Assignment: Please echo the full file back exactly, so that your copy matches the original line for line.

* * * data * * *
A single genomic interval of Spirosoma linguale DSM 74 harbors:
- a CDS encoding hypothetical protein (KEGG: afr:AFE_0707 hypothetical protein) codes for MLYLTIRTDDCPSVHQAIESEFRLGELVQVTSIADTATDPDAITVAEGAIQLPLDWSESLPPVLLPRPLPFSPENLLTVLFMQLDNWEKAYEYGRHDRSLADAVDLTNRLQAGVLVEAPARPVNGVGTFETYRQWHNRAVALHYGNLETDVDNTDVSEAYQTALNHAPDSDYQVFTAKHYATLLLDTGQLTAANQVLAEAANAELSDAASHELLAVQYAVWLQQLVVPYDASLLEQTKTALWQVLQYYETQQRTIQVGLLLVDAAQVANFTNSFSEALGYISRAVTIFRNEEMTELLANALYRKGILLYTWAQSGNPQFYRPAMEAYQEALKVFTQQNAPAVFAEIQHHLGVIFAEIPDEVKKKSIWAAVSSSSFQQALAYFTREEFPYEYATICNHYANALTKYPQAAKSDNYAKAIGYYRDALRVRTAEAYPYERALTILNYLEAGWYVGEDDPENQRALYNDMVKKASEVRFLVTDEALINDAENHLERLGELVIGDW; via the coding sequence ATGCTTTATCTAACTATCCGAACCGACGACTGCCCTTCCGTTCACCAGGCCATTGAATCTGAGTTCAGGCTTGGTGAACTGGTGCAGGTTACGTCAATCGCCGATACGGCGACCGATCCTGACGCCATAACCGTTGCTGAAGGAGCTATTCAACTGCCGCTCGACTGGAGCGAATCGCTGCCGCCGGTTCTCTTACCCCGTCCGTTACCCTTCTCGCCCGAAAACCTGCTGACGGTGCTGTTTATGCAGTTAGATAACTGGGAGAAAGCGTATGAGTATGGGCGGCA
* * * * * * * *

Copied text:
A single genomic interval of Spirosoma linguale DSM 74 harbors:
- a CDS encoding hypothetical protein (KEGG: afr:AFE_0707 hypothetical protein) codes for MLYLTIRTDDCPSVHQAIESEFRLGELVQVTSIADTATDPDAITVAEGAIQLPLDWSESLPPVLLPRPLPFSPENLLTVLFMQLDNWEKAYEYGRHDRSLADAVDLTNRLQAGVLVEAPARPVNGVGTFETYRQWHNRAVALHYGNLETDVDNTDVSEAYQTALNHAPDSDYQVFTAKHYATLLLDTGQLTAANQVLAEAANAELSDAASHELLAVQYAVWLQQLVVPYDASLLEQTKTALWQVLQYYETQQRTIQVGLLLVDAAQVANFTNSFSEALGYISRAVTIFRNEEMTELLANALYRKGILLYTWAQSGNPQFYRPAMEAYQEALKVFTQQNAPAVFAEIQHHLGVIFAEIPDEVKKKSIWAAVSSSSFQQALAYFTREEFPYEYATICNHYANALTKYPQAAKSDNYAKAIGYYRDALRVRTAEAYPYERALTILNYLEAGWYVGEDDPENQRALYNDMVKKASEVRFLVTDEALINDAENHLERLGELVIGDW; via the coding sequence ATGCTTTATCTAACTATCCGAACCGACGACTGCCCTTCCGTTCACCAGGCCATTGAATCTGAGTTCAGGCTTGGTGAACTGGTGCAGGTTACGTCAATCGCCGATACGGCGACCGATCCTGACGCCATAACCGTTGCTGAAGGAGCTATTCAACTGCCGCTCGACTGGAGCGAATCGCTGCCGCCGGTTCTCTTACCCCGTCCGTTACCCTTCTCGCCCGAAAACCTGCTGACGGTGCTGTTTATGCAGTTAGATAACTGGGAGAAAGCGTATGAGTATGGGCGGCA